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  • Book
    Burton K. Lim, M. Brock Fenton, R. Mark Brigham, Shahroukh Mistry, Allen Kurta, Erin H. Gillam, Amy Russell, Jorge Ortega, editors.
    Springer Nature eBook.
    Summary: With more than 1,400 species, bats are an incredibly diverse and successful group of mammals that can serve as model systems for many unique evolutionary adaptations. Flight has allowed them to master the sky, while echolocation enables them to navigate in the dark. Being small, secretive, nocturnal creatures has made bats a challenge to study, but over the past 50 years, innovative research has made it possible to dispel some of the mystery and myth surrounding them to give us a better understanding of the role these animals play in the ecosystem. The structure of the book is based on several broad themes across the biological sciences, including the evolution of bats, their ecology and behavior, and conservation of biodiversity. Within these themes are more specific topics on important aspects of bat research, such as morphology, molecular biology, echolocation, taxonomy, systematics, threats to bats, social structure, reproduction, movements, and feeding strategies. Given its scope, the book will appeal to the wider scientific community, environmental organizations, and government policymakers who are interested in the interdisciplinary aspects of biology and nature.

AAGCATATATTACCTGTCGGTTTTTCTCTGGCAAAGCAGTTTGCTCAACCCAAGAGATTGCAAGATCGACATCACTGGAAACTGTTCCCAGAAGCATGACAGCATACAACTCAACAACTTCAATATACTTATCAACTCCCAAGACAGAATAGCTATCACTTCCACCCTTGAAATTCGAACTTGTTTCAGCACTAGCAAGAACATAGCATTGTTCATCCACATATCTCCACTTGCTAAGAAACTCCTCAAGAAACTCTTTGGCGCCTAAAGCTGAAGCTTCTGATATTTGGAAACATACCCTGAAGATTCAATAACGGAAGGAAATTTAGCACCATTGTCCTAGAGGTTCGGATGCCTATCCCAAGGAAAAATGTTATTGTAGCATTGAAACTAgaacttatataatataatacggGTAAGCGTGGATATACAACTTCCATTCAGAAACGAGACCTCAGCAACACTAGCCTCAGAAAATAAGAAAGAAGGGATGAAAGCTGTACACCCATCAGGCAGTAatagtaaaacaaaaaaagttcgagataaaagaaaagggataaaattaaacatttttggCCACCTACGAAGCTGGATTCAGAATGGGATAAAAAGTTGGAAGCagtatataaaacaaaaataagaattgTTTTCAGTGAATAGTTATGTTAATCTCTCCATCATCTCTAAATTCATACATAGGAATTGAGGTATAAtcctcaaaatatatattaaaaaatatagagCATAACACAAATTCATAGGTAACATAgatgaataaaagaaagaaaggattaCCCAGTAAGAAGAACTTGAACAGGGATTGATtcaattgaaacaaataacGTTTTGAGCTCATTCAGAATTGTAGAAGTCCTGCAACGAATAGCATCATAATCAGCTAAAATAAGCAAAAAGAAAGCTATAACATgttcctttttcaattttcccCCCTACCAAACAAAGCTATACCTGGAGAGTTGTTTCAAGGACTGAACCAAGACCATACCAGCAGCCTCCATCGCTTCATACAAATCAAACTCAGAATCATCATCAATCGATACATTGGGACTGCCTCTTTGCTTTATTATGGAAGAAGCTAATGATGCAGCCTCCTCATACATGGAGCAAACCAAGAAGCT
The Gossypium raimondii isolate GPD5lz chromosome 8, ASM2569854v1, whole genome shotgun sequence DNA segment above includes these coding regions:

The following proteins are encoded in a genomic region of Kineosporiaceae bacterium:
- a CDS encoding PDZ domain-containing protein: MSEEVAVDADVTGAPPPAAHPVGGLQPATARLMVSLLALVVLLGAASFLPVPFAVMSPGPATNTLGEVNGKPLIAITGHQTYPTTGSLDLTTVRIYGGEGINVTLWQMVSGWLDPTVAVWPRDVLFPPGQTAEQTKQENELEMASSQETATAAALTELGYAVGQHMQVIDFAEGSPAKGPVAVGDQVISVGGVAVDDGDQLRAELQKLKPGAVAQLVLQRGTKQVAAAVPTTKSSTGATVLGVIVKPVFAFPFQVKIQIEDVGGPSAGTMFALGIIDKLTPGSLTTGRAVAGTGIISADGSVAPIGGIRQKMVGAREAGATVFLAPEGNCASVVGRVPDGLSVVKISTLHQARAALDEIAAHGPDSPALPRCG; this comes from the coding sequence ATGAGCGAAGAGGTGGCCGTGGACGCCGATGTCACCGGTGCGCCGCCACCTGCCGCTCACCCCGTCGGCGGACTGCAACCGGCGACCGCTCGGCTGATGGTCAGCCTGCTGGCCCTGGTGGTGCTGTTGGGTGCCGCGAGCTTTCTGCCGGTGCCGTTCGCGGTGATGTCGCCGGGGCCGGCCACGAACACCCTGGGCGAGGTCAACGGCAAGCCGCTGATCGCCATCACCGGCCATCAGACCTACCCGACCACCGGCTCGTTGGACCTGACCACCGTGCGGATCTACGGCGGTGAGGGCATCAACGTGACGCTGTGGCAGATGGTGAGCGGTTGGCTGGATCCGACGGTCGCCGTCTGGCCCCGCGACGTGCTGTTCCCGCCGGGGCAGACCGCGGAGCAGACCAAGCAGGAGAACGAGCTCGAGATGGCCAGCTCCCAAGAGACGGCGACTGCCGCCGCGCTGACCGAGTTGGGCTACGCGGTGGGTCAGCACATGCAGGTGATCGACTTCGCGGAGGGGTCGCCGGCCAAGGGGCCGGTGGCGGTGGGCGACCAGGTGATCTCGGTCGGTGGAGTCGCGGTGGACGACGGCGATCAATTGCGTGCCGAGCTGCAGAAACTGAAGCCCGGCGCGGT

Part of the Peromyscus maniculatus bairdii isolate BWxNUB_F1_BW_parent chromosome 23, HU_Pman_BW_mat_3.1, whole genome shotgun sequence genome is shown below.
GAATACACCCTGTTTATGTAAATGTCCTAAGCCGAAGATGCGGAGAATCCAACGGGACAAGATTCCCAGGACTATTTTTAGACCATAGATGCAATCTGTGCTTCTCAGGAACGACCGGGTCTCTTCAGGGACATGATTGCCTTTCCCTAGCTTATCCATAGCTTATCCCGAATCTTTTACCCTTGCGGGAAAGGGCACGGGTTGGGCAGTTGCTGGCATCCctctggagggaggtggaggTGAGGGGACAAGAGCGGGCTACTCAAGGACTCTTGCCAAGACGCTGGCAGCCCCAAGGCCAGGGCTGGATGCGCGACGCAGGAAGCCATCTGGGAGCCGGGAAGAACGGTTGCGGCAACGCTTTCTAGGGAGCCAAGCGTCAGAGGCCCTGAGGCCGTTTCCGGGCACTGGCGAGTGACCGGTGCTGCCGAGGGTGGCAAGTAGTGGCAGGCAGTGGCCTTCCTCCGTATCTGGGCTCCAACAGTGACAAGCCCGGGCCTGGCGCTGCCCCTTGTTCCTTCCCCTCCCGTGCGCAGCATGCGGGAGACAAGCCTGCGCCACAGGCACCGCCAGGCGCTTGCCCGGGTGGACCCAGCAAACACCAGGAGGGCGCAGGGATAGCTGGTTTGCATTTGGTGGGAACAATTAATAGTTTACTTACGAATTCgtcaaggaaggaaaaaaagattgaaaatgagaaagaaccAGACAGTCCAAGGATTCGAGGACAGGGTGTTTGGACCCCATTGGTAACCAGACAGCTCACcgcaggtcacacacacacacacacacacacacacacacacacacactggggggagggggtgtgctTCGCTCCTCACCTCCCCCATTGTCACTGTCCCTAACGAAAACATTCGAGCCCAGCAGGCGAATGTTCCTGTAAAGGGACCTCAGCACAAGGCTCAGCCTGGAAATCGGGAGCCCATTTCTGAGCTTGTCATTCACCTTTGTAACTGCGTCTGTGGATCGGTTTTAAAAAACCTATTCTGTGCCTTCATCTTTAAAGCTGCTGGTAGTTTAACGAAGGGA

Contents:
    Chapter 1. Introduction and implementation of harp traps signal a new era in bat research
    Chapter 2. Bats as Hosts of Important Unicellular Endoparasites
    Chapter 3. A global review of phylogeographic studies on bats
    Chapter 4. All the Better to Eat You With: The Legacy of James S. Findley's Phenetic Approach to Bat Biology
    Chapter 5. Fur, wings, and flowers: development and progress on nectarivorous bat research in the last 50 years
    Chapter 6. The Winter Worries of Bats: Past and Present Perspectives on Winter Habitat and Management of Cave Hibernating Bats
    Chapter 7. Integrating physiological and behavioral traits with ontogeny, phylogenetic history, and survival and fitness to understand heterothermy in bats
    Chapter 8. Molecular biology in the evolution of bats: a historical perspective
    Chapter 9. Molecular biology in the evolution of bats: a historical perspective
    Chapter 10. The evolution of acoustic methods for the study of bats
    Chapter 11. Bats, Bat Flies, and Fungi: Exploring Uncharted Waters
    Chapter 12. Bats and the Ecological and Evolutionary Consequences of Resource Spatio-temporal Predictability (STP)
    Chapter 13. There and Back Again: Homing in Bats Revisited
    Chapter 14. A NASBR history of radiotelemetry-how technology has contributed to advances in bat biology
    Chapter 15. Bats Flying at High Altitudes
    Chapter 16. Contributions of Women and Creating a Culture of Inclusivity at the North American Society for Bat Research
    Chapter 17. Pioneers of bat habitat and resource selection
    Chapter 18. NASBR Origins 1970-2020: From an Informal Gathering to a Scientific Society
    Chapter 19. The Importance of Water Availability to Bats: Climate Warming and Increasing Global Aridity
    Chapter 20. Bats as reservoirs of viral zoonoses
    Chapter 21. Bats in temperate forests: where are the trends in bat populations?
    Chapter 22. How noise affects bats and what it reveals about their biosonar systems.
    Digital Access Springer 2021